LDS Church Growth, Member Activity, and Convert Retention: Review and Analysis

Return to Table of Contents

Chapter: I-01: Introduction

Perhaps no topics are as basic to the study of church growth as member participation and convert retention. Any discussion of church growth or strength requires an understanding of what membership numbers and other statistics represent. Without an awareness of what statistics represent and how data is collected, inaccurate conclusions may be reached. A candid awareness of the realities of church and convert retention is necessary for LDS members, missionaries, and leaders to be able to accurately assess their own performance and to identify and address challenges. An inflated opinion of growth or progress can lead to complacency and failure to remedy avoidable problems, whereas unjustifiably pessimistic opinions may lead to discouragement. Evangelical researcher George Barna wrote: "You cannot enjoy things unless you have a benchmark that shows how you've succeeded, and you cannot improve things unless you know how far and in what direction you need to go. I try to give people an accurate understanding of where things are and what the opportunities for growth are. I'm not asking people to like what the research shows, only to understand it and deal with it intelligently."[1] When awareness does not reflect actual realities, the ability to appropriately respond to those realities is impaired and progress is stunted. The first step in formulating church growth solutions is thus achieving wide grass-roots awareness of current realities, including challenges, problems, causes, solutions, and opportunities.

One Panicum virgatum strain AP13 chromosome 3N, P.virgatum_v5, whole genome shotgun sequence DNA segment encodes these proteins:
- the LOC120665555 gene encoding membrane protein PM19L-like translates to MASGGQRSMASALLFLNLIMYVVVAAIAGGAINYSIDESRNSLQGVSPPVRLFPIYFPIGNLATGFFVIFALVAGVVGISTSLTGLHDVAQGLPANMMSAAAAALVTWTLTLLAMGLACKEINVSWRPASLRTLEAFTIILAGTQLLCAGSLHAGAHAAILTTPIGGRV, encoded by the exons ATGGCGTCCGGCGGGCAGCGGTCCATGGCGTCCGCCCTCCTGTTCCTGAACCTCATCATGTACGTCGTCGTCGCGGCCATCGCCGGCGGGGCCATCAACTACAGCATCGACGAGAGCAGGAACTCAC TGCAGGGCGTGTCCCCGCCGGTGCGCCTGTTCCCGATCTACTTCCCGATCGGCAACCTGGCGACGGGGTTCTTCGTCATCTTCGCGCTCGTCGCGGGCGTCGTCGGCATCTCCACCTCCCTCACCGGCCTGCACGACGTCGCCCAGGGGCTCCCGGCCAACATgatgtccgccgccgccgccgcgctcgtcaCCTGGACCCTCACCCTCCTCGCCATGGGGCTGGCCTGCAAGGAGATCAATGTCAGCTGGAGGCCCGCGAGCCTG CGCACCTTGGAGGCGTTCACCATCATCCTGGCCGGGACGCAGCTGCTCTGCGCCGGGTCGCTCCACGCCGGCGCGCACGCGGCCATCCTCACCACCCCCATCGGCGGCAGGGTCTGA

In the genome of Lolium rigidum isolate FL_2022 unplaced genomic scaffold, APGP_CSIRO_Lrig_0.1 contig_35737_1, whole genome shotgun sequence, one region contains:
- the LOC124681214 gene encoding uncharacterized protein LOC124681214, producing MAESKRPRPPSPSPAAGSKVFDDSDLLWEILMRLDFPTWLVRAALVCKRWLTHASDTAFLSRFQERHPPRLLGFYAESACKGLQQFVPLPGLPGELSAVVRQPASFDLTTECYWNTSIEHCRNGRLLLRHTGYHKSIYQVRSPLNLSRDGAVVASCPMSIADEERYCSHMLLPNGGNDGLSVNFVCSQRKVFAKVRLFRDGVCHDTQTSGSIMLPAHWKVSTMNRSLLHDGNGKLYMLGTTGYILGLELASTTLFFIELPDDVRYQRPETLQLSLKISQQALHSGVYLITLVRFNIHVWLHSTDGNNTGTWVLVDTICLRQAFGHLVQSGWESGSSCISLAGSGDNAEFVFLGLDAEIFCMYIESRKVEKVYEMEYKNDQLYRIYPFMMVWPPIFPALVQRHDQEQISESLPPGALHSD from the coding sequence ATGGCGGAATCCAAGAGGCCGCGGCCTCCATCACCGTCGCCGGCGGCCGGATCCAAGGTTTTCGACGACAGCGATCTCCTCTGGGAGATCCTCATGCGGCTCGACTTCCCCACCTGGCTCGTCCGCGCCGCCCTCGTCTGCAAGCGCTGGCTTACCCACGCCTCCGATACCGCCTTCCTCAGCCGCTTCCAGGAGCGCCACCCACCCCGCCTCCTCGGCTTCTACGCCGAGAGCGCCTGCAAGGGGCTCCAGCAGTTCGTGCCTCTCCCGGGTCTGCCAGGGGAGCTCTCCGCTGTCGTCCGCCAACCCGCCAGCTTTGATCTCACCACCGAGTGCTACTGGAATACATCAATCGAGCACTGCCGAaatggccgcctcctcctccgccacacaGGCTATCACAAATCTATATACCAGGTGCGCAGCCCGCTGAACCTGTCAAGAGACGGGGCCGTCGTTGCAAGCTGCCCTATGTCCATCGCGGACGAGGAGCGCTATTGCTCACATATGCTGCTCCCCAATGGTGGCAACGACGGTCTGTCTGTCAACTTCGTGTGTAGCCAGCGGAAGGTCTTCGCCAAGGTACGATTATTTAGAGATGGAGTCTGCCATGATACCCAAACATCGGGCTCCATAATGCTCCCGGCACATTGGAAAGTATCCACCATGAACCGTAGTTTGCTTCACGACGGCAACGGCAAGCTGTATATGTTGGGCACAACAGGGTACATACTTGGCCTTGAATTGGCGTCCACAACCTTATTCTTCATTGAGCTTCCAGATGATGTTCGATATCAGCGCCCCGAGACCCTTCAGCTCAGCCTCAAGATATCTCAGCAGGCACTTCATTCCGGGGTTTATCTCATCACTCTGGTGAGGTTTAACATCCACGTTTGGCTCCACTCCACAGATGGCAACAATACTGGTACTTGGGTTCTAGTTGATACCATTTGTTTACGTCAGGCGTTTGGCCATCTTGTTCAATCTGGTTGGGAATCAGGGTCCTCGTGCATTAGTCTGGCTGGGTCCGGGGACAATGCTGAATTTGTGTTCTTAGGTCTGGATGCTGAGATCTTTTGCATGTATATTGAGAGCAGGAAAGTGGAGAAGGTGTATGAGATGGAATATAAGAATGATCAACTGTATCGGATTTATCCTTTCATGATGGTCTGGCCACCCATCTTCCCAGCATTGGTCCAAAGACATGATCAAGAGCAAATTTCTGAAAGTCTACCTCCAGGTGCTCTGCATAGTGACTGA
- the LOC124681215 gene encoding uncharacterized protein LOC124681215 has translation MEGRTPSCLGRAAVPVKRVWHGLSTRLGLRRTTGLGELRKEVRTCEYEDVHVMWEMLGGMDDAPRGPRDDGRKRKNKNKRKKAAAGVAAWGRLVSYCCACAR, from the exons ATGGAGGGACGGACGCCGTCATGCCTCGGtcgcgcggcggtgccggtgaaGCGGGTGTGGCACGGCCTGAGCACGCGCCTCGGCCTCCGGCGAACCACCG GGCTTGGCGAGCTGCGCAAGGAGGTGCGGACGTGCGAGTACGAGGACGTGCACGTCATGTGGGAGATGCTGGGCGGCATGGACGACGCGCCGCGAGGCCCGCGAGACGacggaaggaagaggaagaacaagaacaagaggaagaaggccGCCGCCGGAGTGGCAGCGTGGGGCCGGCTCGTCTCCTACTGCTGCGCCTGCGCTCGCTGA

Yet several obstacles impede public awareness of growth and retention. First, definitions of church membership vary widely across denominations, making direct comparisons problematic. Second, LDS church membership figures have no obligatory relationship to member participation or activity. Third, definitions of what constitutes member activity vary widely. Fourth, figures are often conveyed by adherents or critics with an agenda rather than being objectively presented and dispassionately analyzed. Related to this is the problem of selective disclosure, in which incomplete data may be cited to promote a favored conclusion while contrary data is not presented.

In order to meaningfully analyze existing data, terminology must be clear. I will define common terms, including membership, activity, and growth, and then will turn to ancillary definitions of self-identified religious affiliation, double affiliation, and the address unknown file. I will then discuss necessary considerations in the analysis and understanding of indicators of church growth and member participation, including an assessment of the advantages and limitations of church-reported and self-reported religious data, a discussion of some of the types of data internally available to church leaders and researchers versus those available to the general public, a discussion of agenda and bias in church growth reporting, and data limitations. We will then examine data from official sources, national censuses, and independent sociologic studies, and assess the implications.


FOOTNOTES
[1] "Barna Responds to Christianity Today Article," Barna Research Update, September 17, 2002, www.barna.org.